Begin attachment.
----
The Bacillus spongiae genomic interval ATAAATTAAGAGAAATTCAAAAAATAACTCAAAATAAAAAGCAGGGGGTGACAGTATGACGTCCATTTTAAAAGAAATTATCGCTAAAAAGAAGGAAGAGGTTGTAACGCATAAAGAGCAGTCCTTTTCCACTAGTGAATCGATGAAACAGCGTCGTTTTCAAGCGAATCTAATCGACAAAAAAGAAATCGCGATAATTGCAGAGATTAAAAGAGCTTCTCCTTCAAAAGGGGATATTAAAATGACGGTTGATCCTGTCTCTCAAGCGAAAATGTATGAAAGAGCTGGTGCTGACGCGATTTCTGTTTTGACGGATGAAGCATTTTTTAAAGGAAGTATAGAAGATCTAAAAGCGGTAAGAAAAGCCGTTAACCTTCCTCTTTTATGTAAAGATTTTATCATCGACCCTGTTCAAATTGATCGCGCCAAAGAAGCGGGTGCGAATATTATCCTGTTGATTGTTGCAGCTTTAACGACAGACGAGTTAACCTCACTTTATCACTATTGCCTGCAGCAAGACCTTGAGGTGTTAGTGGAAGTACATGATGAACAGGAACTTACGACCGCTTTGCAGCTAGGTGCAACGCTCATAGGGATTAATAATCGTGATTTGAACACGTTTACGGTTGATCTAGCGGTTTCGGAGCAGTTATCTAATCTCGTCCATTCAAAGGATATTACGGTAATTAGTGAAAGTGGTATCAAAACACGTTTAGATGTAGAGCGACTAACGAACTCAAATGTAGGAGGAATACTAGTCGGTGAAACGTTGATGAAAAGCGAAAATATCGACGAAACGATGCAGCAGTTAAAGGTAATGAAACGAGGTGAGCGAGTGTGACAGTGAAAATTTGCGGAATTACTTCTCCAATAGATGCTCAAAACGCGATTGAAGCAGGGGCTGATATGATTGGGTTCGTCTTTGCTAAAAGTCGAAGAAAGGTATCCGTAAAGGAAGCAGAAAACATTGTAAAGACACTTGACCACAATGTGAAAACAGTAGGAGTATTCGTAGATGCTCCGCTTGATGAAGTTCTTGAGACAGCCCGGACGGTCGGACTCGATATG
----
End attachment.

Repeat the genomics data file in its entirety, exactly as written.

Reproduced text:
The Bacillus spongiae genomic interval ATAAATTAAGAGAAATTCAAAAAATAACTCAAAATAAAAAGCAGGGGGTGACAGTATGACGTCCATTTTAAAAGAAATTATCGCTAAAAAGAAGGAAGAGGTTGTAACGCATAAAGAGCAGTCCTTTTCCACTAGTGAATCGATGAAACAGCGTCGTTTTCAAGCGAATCTAATCGACAAAAAAGAAATCGCGATAATTGCAGAGATTAAAAGAGCTTCTCCTTCAAAAGGGGATATTAAAATGACGGTTGATCCTGTCTCTCAAGCGAAAATGTATGAAAGAGCTGGTGCTGACGCGATTTCTGTTTTGACGGATGAAGCATTTTTTAAAGGAAGTATAGAAGATCTAAAAGCGGTAAGAAAAGCCGTTAACCTTCCTCTTTTATGTAAAGATTTTATCATCGACCCTGTTCAAATTGATCGCGCCAAAGAAGCGGGTGCGAATATTATCCTGTTGATTGTTGCAGCTTTAACGACAGACGAGTTAACCTCACTTTATCACTATTGCCTGCAGCAAGACCTTGAGGTGTTAGTGGAAGTACATGATGAACAGGAACTTACGACCGCTTTGCAGCTAGGTGCAACGCTCATAGGGATTAATAATCGTGATTTGAACACGTTTACGGTTGATCTAGCGGTTTCGGAGCAGTTATCTAATCTCGTCCATTCAAAGGATATTACGGTAATTAGTGAAAGTGGTATCAAAACACGTTTAGATGTAGAGCGACTAACGAACTCAAATGTAGGAGGAATACTAGTCGGTGAAACGTTGATGAAAAGCGAAAATATCGACGAAACGATGCAGCAGTTAAAGGTAATGAAACGAGGTGAGCGAGTGTGACAGTGAAAATTTGCGGAATTACTTCTCCAATAGATGCTCAAAACGCGATTGAAGCAGGGGCTGATATGATTGGGTTCGTCTTTGCTAAAAGTCGAAGAAAGGTATCCGTAAAGGAAGCAGAAAACATTGTAAAGACACTTGACCACAATGTGAAAACAGTAGGAGTATTCGTAGATGCTCCGCTTGATGAAGTTCTTGAGACAGCCCGGACGGTCGGACTCGATATG